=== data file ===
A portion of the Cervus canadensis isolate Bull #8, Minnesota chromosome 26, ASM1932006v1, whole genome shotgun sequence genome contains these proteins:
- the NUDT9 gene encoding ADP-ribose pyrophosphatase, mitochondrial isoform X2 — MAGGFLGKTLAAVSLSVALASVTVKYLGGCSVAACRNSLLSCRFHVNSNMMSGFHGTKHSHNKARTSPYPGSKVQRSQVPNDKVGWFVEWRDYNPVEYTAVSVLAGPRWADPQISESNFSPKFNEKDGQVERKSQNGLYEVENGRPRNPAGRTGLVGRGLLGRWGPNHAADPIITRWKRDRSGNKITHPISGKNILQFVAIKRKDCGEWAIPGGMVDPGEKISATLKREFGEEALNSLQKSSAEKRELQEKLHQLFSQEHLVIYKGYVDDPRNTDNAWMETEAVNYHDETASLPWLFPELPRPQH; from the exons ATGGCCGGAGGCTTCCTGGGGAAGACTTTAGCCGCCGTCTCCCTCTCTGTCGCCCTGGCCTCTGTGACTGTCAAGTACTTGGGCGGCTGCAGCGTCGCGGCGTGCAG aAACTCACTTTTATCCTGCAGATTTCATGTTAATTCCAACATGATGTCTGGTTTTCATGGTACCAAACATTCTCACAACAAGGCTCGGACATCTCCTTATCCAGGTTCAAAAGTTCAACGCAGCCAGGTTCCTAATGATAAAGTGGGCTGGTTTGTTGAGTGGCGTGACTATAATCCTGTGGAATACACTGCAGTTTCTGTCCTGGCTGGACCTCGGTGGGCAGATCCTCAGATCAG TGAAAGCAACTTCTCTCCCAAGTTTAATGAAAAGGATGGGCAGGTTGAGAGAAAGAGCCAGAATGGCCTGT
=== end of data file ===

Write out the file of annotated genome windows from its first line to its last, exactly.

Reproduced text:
A portion of the Cervus canadensis isolate Bull #8, Minnesota chromosome 26, ASM1932006v1, whole genome shotgun sequence genome contains these proteins:
- the NUDT9 gene encoding ADP-ribose pyrophosphatase, mitochondrial isoform X2 — MAGGFLGKTLAAVSLSVALASVTVKYLGGCSVAACRNSLLSCRFHVNSNMMSGFHGTKHSHNKARTSPYPGSKVQRSQVPNDKVGWFVEWRDYNPVEYTAVSVLAGPRWADPQISESNFSPKFNEKDGQVERKSQNGLYEVENGRPRNPAGRTGLVGRGLLGRWGPNHAADPIITRWKRDRSGNKITHPISGKNILQFVAIKRKDCGEWAIPGGMVDPGEKISATLKREFGEEALNSLQKSSAEKRELQEKLHQLFSQEHLVIYKGYVDDPRNTDNAWMETEAVNYHDETASLPWLFPELPRPQH; from the exons ATGGCCGGAGGCTTCCTGGGGAAGACTTTAGCCGCCGTCTCCCTCTCTGTCGCCCTGGCCTCTGTGACTGTCAAGTACTTGGGCGGCTGCAGCGTCGCGGCGTGCAG aAACTCACTTTTATCCTGCAGATTTCATGTTAATTCCAACATGATGTCTGGTTTTCATGGTACCAAACATTCTCACAACAAGGCTCGGACATCTCCTTATCCAGGTTCAAAAGTTCAACGCAGCCAGGTTCCTAATGATAAAGTGGGCTGGTTTGTTGAGTGGCGTGACTATAATCCTGTGGAATACACTGCAGTTTCTGTCCTGGCTGGACCTCGGTGGGCAGATCCTCAGATCAG TGAAAGCAACTTCTCTCCCAAGTTTAATGAAAAGGATGGGCAGGTTGAGAGAAAGAGCCAGAATGGCCTGT